Why your ITSM tool is not suited for cloud-native cloud management
ITSM tools have been used by large enterprises for ordering and workflow processes for a long time. They provide an easy way to order phones, monitors and other IT gadgets that could make an employee happy.
Providing Azure Subscriptions or AWS Accounts within your ITSM Tool
As cloud has become a new and common IT resource, it may be an obvious solution to use an existing ITSM tool to order specific cloud resources or entire cloud tenants.
A central IT service portal has the benefit that it consolidates all offered services that are used across the organization in a single place. Every employee knows that it exists and will probably use it as a first access point when it comes to IT requirements.
However, this general applicability is also its weakness, when it comes to highly specific services like cloud tenants. The cloud has much more complexity than a phone or a monitor. Here are just a couple of examples why:
- Access and Permission Management: The user circle of a cloud project will change and evolve over time (new team members, team members leaving the company).
- Cloud providers have heterogeneous organizational models. For example you have Management Groups in Azure and Service Control Policies in AWS. Both of these concepts can be used to group accounts within the organization and apply certain security guardrails to them.
- Cloud projects have a dynamic lifecycle. Not only users and resources change over time, governance guardrails may have to be updated eventually, which can require reconfiguration of accounts for example.
So while a workflow automation as provided by ITSM tools may help when it comes to the initial cloud tenant provisioning, it will hardly be able to cope with the complexity and required cloud governance that a large scale use of cloud by DevOps teams requires.
Building a Cloud Management Platform for Cloud Resources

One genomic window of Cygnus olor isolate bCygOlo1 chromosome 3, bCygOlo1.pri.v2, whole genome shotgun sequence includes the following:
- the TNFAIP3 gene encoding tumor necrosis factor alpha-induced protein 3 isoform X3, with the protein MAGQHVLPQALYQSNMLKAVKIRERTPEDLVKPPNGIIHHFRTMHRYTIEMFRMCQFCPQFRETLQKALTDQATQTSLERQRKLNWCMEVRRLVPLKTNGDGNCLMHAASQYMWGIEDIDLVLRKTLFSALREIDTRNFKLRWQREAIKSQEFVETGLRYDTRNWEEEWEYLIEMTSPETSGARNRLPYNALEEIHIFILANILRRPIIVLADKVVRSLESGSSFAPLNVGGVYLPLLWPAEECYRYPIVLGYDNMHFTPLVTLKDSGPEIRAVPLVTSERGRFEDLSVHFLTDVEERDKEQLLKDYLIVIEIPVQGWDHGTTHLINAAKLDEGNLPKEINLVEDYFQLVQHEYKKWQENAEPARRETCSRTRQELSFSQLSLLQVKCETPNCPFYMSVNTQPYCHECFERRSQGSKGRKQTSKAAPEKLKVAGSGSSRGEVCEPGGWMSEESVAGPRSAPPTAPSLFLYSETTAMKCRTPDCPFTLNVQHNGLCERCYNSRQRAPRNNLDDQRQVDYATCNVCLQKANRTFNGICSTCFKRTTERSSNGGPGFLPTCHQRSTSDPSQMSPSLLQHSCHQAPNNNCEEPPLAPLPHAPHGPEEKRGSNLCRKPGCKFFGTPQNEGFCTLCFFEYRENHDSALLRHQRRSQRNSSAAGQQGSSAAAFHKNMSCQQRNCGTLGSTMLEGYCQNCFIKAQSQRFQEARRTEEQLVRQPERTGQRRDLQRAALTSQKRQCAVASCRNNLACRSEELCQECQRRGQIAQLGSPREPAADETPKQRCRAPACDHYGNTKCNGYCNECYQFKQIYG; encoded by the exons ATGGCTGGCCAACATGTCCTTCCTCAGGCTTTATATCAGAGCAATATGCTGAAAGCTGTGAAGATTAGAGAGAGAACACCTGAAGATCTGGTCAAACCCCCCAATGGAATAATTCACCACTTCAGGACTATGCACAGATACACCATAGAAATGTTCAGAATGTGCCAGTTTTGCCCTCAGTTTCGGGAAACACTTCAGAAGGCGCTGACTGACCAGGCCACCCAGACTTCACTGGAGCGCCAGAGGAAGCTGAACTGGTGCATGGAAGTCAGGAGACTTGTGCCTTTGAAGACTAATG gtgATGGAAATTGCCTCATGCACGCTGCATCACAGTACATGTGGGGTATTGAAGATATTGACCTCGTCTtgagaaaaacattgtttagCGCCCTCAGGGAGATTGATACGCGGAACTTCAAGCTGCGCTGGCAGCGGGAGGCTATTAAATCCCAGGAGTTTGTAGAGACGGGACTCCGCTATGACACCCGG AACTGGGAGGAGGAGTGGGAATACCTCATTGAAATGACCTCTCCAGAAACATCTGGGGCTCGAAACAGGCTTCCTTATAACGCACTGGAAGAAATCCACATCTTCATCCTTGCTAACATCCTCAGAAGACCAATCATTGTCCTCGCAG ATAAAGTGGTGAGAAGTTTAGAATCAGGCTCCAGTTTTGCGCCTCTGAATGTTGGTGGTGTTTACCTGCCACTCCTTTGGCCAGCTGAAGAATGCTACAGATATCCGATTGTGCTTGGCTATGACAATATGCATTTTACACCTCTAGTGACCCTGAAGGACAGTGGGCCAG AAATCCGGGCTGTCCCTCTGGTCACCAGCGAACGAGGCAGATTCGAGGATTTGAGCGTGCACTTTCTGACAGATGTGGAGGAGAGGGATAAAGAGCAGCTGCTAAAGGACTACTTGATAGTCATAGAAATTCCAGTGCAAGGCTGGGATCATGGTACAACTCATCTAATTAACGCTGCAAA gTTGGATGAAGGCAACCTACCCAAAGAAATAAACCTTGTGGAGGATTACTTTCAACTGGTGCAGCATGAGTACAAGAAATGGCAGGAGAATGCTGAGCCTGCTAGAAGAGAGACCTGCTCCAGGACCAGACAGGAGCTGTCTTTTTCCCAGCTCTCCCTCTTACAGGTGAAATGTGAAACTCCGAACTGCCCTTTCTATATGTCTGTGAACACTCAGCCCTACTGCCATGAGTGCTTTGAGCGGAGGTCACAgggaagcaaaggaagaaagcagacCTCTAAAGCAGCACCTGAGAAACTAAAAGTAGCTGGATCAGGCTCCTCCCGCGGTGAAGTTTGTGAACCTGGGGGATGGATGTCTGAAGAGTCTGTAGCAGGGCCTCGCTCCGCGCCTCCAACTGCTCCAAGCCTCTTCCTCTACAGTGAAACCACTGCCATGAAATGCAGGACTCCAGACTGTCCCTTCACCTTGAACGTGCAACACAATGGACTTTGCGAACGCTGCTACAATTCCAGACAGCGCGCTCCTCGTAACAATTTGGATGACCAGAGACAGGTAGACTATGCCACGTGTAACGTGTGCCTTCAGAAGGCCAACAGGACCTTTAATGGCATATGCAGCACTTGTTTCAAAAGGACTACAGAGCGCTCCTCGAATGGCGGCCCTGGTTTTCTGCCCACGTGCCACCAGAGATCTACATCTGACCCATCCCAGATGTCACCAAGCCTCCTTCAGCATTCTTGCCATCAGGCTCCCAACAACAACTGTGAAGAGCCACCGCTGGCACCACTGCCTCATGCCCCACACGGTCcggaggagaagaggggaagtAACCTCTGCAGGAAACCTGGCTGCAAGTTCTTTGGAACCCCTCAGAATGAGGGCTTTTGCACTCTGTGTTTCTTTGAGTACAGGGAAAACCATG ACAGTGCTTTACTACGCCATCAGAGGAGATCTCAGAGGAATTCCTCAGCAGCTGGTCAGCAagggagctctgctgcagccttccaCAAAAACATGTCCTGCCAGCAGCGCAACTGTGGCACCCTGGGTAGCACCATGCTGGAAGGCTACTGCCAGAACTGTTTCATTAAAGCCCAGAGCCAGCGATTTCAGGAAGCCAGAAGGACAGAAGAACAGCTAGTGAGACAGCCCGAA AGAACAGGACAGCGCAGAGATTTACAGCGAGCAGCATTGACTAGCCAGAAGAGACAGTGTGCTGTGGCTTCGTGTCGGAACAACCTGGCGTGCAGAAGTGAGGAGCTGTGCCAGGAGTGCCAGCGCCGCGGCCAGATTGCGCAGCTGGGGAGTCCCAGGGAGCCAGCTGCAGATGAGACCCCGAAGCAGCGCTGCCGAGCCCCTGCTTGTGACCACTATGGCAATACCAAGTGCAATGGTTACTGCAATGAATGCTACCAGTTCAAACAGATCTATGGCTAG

Due to this complexity of cloud infrastructure, a continuously evolving cloud service offer and organizational implications resulting from the use of cloud (DevOps teams), the product category of cloud management platforms has evolved.
And it certainly makes sense to address cloud complexity with a tool that has been built for this specific purpose, which is what we at meshcloud do with our platform. Our tool enables organizations to be cloud-native. While we provide a framework for cloud governance, DevOps teams are able to use the native cloud tooling they are used to – no barriers, no abstractions. It's the organizational structure that we take care of: IAM integrations, cloud access management, tenant creation, policies and billing, not the workload.
But there is another aspect that should be considered:
This may sound a bit dramatic, but a lot of central IT departments have lost trust by their (internal) customers (DevOps teams) due to a lack of process adoption. They are associated with slow enterprise processes, legacy tooling and security restrictions that don't allow for any fun tech experiments or technological freedom.
This image problem brings IT departments into a difficult position to launch a new and isolated tool for cloud management. In order to gain back trust by the DevOps teams, they would have to market it internally to raise awareness ensure its adoption.